To date, the American taxpayer has pumped $180 billion into AIG to spare it from becoming insolvent. A huge sum, especially in that many of these billions were used to pay down exotic derivatives to the likes of Goldman and a bevy of foreign banks. The derivatives were paid out at 100 cents on the dollar when their market value, before the government's intervention, was perhaps 40 cents, and probably a great deal less. Now we learn, through recent access to New York Fed documents and e-mails, that the New York Fed, at the time headed by Timothy Geithner, actively withheld details about those counterparty payments and "advised" AIG not to reveal the recipients or the counterparty billions disbursed. Only much later did a Congressional committee override the NY Fed's "guidelines' and force AIG to make this information public.
At the height of the crisis, Timothy Geithner was working in close tandem with then Treasury Secretary Paulson. Between September 18 and 21, 2008, Paulson called Geithner 28 times. Over a seven month period Paulson and Geithner spoke 416 times, whereas Paulson's contacts with Fed Chairman Ben Bernanke counted 286 calls.
Paulson was also in very close contact with Goldman Chairman Lloyd Blankfein, having had 19 telephone contacts with him over the period between September 18 and 21st alone. Geithner also had frequent phone contact with Blankfein.
Given the outcome of events -- the blow up of speculative mark to market derivative bets on housing mortgages, the billions at stake in counterparty obligations -- and given the direction and immensity of the government's support to AIG and who ended up being the ultimate beneficiaries, much still needs to be explained. To quote Edolphus Towns, Chairman of the House Committee on Oversight and Government Reform:
"More than one year after the first federal bailout of A.I.G., the American people continue to question where their tax dollars were really sent when the government rescued this company. I continue to believe that a comprehensive review of the rise and fall of A.I.G., and the involvement of counterparties can provide a useful vehicle to understanding how inadequate regulations, cheap money, risky business deals, and in some instances, corruption led to the current economic crisis."
The prospect that favoritism, collusive practices or outright corruption actually took place is exacerbated by the recent revelations that the Fed actively sought to hold back information on the billions of counterparty funds that went out of AIG's back door.
It raises the troubling question of whether the powers to be -- the Treasury and the New York Fed -- played a lethal yet clandestine form of Wall Street triage. To arrive at the point where AIG presented the government and the economy with a systemic risk of bringing down the whole system, could the scenario have been willfully orchestrated whereby everyone was too concerned or frightened to ask hard questions as billions were being dispensed to those with good friends in high places? The specter of disaster was ideally served by the bankruptcy of Lehman, which shook the financial world to its core. And to those who would have suffered billions of losses from an AIG bankruptcy, their exposure to Lehman obligations was as minimal as their exposure to AIG counterparty losses was great had AIG gone the way of Lehman. Lehman provided the ideal head fake, giving all that would be done to 'rescue' AIG an air of timely and necessary intervention.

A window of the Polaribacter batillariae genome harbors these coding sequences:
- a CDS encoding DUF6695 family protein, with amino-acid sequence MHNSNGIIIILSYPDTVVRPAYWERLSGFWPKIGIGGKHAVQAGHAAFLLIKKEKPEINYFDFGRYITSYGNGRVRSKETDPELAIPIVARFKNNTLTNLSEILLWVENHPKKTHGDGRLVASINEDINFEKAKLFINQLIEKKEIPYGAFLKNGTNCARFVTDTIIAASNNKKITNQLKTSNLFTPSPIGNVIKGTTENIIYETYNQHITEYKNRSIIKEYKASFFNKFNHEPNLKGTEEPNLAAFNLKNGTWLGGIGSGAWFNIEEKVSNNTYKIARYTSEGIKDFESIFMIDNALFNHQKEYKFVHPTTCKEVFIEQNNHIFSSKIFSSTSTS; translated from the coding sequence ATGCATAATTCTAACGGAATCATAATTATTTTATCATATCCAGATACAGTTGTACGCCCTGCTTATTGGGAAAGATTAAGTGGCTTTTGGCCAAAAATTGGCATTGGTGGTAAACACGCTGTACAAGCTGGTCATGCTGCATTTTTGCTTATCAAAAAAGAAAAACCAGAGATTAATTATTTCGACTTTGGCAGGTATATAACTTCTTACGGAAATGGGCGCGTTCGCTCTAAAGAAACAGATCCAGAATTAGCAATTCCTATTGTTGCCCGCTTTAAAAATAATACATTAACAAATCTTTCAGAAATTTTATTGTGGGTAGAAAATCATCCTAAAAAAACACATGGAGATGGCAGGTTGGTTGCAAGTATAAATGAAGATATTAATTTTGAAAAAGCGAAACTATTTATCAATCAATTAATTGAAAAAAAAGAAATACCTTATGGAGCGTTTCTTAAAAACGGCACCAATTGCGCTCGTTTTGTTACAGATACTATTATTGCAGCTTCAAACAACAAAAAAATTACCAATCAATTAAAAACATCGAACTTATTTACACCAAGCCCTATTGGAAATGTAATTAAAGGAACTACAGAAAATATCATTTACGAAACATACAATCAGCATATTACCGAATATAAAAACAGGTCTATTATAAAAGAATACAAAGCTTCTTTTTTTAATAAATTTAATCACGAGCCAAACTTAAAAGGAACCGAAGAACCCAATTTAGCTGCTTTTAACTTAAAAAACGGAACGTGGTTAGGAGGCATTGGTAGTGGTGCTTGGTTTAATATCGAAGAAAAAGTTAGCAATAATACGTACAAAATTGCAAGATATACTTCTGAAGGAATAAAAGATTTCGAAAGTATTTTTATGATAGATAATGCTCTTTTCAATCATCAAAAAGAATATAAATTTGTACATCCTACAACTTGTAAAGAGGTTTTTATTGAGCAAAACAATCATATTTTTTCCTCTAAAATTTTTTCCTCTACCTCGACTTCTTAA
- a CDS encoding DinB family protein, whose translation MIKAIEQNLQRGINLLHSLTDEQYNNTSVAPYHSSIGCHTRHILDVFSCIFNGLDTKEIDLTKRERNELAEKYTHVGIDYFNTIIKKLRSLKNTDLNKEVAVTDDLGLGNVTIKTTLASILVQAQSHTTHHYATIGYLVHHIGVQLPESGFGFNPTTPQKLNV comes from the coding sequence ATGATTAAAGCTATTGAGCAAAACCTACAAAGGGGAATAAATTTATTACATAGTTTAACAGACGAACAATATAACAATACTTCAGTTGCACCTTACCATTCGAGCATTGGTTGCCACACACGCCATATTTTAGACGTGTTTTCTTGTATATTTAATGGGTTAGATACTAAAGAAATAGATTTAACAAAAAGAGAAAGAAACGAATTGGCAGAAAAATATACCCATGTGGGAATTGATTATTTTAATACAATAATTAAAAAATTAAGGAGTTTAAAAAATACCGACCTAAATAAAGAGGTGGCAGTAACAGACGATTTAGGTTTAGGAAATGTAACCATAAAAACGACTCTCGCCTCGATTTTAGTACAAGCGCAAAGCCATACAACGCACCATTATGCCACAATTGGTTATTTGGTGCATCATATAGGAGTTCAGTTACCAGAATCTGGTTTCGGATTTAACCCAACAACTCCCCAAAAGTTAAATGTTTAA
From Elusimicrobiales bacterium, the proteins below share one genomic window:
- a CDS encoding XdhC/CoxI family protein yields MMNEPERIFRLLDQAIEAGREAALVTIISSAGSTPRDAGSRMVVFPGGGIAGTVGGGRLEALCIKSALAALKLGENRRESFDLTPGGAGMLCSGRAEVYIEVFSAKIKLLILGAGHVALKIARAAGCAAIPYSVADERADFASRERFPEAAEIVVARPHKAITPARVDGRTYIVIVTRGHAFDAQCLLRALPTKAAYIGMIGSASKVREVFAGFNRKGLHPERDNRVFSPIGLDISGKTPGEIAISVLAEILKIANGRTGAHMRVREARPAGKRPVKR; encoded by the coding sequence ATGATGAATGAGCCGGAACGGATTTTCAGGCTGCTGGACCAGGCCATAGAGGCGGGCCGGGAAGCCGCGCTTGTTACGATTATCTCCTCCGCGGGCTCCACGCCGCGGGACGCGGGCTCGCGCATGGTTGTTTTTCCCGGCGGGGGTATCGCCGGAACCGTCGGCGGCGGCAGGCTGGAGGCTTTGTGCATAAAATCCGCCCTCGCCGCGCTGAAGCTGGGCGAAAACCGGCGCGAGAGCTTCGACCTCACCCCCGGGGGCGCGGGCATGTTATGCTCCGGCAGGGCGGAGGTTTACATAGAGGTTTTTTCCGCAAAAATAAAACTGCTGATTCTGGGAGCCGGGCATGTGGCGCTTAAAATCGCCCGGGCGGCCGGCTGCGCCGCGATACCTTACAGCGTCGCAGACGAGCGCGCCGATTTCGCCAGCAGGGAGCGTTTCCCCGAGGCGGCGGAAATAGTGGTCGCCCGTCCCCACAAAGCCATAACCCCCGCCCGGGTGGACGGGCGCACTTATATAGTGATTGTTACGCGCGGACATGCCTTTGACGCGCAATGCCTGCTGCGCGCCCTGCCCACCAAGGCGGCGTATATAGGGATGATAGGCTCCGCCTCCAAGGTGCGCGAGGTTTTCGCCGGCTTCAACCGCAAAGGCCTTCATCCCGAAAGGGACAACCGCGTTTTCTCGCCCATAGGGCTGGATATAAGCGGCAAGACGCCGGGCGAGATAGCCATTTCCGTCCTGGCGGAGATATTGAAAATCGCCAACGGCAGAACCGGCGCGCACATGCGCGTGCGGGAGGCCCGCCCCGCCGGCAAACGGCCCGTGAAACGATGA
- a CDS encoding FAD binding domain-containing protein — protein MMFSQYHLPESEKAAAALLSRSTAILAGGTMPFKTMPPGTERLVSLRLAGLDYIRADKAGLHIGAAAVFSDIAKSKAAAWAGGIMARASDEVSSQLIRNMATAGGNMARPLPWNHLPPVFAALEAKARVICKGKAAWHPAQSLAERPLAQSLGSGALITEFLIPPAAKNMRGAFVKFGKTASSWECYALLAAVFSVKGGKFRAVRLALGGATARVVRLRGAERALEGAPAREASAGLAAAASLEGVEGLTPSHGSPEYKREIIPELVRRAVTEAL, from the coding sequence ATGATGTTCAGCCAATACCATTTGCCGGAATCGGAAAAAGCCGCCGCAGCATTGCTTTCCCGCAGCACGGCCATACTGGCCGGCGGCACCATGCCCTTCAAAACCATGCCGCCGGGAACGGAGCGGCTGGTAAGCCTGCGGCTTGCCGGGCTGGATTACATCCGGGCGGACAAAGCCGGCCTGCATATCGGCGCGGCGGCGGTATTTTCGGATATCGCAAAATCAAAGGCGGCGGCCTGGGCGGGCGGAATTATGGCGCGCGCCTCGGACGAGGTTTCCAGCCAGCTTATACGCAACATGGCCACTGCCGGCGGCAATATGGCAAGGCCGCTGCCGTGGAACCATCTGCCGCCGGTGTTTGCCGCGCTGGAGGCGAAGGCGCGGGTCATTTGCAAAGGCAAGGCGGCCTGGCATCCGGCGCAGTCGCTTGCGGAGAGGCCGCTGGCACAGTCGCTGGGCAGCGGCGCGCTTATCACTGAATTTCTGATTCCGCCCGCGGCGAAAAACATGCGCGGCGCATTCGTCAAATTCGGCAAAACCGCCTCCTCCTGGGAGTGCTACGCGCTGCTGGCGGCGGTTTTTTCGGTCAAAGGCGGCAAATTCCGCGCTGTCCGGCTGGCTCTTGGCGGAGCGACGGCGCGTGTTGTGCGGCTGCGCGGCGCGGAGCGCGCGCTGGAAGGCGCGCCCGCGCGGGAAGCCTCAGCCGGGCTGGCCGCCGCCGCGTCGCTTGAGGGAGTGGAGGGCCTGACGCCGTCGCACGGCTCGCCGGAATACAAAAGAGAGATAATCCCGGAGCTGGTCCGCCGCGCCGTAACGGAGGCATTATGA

But wait. Suppose all this was orchestrated first and foremost to spare the billions at risk by those holding AIG counterparty obligations. Would that not be tantamount to fraudulent conspiracy? Earlier in a post here, the question not asked was what were the context of the many phone calls between Hank Paulson,Treasury Secretary and former Chairman of Goldman Sachs, and Goldman Sachs Chairman Lloyd Blankfein, especially at the height of the dramatic events in Sept 2008? Was AIG discussed? Was counterparty exposure discussed? Was the bankruptcy of Lehman discussed? In what terms, and how much was communicated between the lines, the symbolic equivalent of nods and winks, given that both Paulson, with his prior association at Goldman, probably knew as much about Goldman's book as did Blankfein? All conspiracy theory, at worst? I would like to hope so, but with scores of billions at stake, funny things can happen.
These are all questions that should be asked both specifically and generally of the four poobahs, Lloyd Blankfein of Goldman Sachs, Jaimie Dimon of JP Morgan Chase, John J. Mack of Morgan Stanley and Brian T. Moynihan of Bank of America, appearing before the Congressional Financial Crisis Inquiry Commission later this week.
To quote Janet Tavakoli in the Huffington Post, "...it would be fair to make all of AIG's counterparties buy back the CDOs at full price and they can keep the discounted value themselves."
One last question. At Goldman, how were the year end bonuses impacted when including the profits generated by those traders who arranged the Fed's/AIG's buyback of those near worthless CDO's at full price, with taxpayers footing the bill??